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Movie Answer Man (11/16/2003)

Q. A few critic's groups have cancelled their annual awards in protest of Jack Valenti's ban on sending out DVD screeners to industry and press. Isn't this counter-productive to their cause? Such awards are the perfect way to remind viewers of movies that the Academy will overlook or not see because of the ban. (Michael Chichester, West Chester Pa)

A. I agree. I wrote that Valenti's original ban was boneheaded, but I oppose the decision to cancel critics' awards because the result would be to punish worthy films--which is exactly what the ban could also do. The nation's critics have sent each other countless and endless e-mails about the Valenti Decree; if only they were equally disturbed by the MPAA's lack of a workable adult rating.

Q. Yesterday I saw the wonderful "Lost in Translation." About two thirds of the way though realized that there was no swearing or vulgar language. I thought for sure that I must be seeing a PG-rated film. I was shocked to see that according the movie's poster the MPAA rated the film as "R." Could it have been because of a few risky moves by the fully-clothed stripper in the film? Next to the lobby poster for "Translation" was another MPAA rating travesty, "Whale Rider." The MPAA's crime against this film has been done to death but hash pipe or no hash pipe I still can't imagine why that film would deserve at "PG," let alone a "PG-13." This is a film for the ages that would be healthy viewing for all. Maybe somebody from the MPAA could step forward and help rationalize why a film like "Kill Bill," covered wall to wall with freshly extracted human entrails, is only one step more dangerous for us than "Whale Rider" and how "Lost in Translation" could be just as disturbing for viewers as "Kill Bill." Please help me understand. (Joe Taylor, Carbondale IL)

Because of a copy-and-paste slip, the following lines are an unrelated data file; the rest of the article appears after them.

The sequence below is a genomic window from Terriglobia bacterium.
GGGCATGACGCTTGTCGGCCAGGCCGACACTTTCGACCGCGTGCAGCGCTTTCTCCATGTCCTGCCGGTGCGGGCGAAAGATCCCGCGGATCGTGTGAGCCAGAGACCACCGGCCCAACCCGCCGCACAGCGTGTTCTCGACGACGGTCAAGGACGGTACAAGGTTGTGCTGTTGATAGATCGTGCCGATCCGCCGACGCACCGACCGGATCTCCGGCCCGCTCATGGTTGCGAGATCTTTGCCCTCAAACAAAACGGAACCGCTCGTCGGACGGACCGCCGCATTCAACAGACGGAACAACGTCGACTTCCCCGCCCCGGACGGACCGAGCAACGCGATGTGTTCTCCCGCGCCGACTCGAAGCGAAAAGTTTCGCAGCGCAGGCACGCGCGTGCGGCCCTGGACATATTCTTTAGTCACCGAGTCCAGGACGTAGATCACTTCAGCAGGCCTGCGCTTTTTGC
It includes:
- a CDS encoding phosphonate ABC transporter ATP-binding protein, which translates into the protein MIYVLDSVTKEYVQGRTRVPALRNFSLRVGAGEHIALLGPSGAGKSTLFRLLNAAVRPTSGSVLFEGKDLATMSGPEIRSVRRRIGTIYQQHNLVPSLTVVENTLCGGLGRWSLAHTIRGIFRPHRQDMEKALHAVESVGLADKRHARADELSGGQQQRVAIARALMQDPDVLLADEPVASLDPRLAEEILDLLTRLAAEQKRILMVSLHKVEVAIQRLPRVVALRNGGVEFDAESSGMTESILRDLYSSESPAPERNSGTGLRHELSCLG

A. Gladly. The MPAA rating system is guided by the greed of the movie industry and its fear of the religious right. (1) Greed: It opposes a workable adults-only rating, because the industry doesn't want a category that would actually require them to turn away potential customers. Thus movies are crammed into the R category, sometimes having to be edited to qualify. We need an A-for-adult rating between the R and the NC-17 (a.k.a. X), to separate non-porn adult films from pornography. (2) Fear. Terrified of outside censorship, the MPAA is more sensitive to content involving language, mild sexuality and subtle drug references than the average American moviegoer. "Whale Rider" is a classic example of a film which Americans have embraced as ideal family entertainment; the PG-13 is a wild overreaction. We actually showed the offending "drug" scene on Ebert & Roeper and received not one single complaint. The best source for sane and objective information about the content of films is